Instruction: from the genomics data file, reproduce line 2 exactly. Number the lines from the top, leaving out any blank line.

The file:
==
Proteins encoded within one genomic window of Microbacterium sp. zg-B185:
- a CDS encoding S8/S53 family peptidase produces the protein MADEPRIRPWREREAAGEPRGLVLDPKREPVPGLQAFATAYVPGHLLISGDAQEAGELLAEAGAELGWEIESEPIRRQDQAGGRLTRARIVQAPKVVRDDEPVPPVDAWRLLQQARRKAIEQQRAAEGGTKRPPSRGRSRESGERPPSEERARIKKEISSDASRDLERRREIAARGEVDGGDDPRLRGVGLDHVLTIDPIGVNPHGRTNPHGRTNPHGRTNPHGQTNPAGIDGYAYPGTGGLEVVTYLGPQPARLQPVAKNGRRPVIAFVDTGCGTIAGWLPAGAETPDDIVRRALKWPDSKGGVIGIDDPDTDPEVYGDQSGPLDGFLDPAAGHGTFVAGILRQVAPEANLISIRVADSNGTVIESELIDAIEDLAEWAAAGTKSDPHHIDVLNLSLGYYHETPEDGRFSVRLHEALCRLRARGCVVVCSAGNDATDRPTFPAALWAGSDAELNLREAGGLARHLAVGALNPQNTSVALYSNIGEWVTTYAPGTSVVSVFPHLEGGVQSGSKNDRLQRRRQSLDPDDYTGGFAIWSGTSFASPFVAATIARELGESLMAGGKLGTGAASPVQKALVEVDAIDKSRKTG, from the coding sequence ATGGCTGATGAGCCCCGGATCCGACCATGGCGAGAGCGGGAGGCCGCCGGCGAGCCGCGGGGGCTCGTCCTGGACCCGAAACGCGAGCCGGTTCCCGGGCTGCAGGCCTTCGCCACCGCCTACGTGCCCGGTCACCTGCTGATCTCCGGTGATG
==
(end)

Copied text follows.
- a CDS encoding S8/S53 family peptidase produces the protein MADEPRIRPWREREAAGEPRGLVLDPKREPVPGLQAFATAYVPGHLLISGDAQEAGELLAEAGAELGWEIESEPIRRQDQAGGRLTRARIVQAPKVVRDDEPVPPVDAWRLLQQARRKAIEQQRAAEGGTKRPPSRGRSRESGERPPSEERARIKKEISSDASRDLERRREIAARGEVDGGDDPRLRGVGLDHVLTIDPIGVNPHGRTNPHGRTNPHGRTNPHGQTNPAGIDGYAYPGTGGLEVVTYLGPQPARLQPVAKNGRRPVIAFVDTGCGTIAGWLPAGAETPDDIVRRALKWPDSKGGVIGIDDPDTDPEVYGDQSGPLDGFLDPAAGHGTFVAGILRQVAPEANLISIRVADSNGTVIESELIDAIEDLAEWAAAGTKSDPHHIDVLNLSLGYYHETPEDGRFSVRLHEALCRLRARGCVVVCSAGNDATDRPTFPAALWAGSDAELNLREAGGLARHLAVGALNPQNTSVALYSNIGEWVTTYAPGTSVVSVFPHLEGGVQSGSKNDRLQRRRQSLDPDDYTGGFAIWSGTSFASPFVAATIARELGESLMAGGKLGTGAASPVQKALVEVDAIDKSRKTG, from the coding sequence ATGGCTGATGAGCCCCGGATCCGACCATGGCGAGAGCGGGAGGCCGCCGGCGAGCCGCGGGGGCTCGTCCTGGACCCGAAACGCGAGCCGGTTCCCGGGCTGCAGGCCTTCGCCACCGCCTACGTGCCCGGTCACCTGCTGATCTCCGGTGATG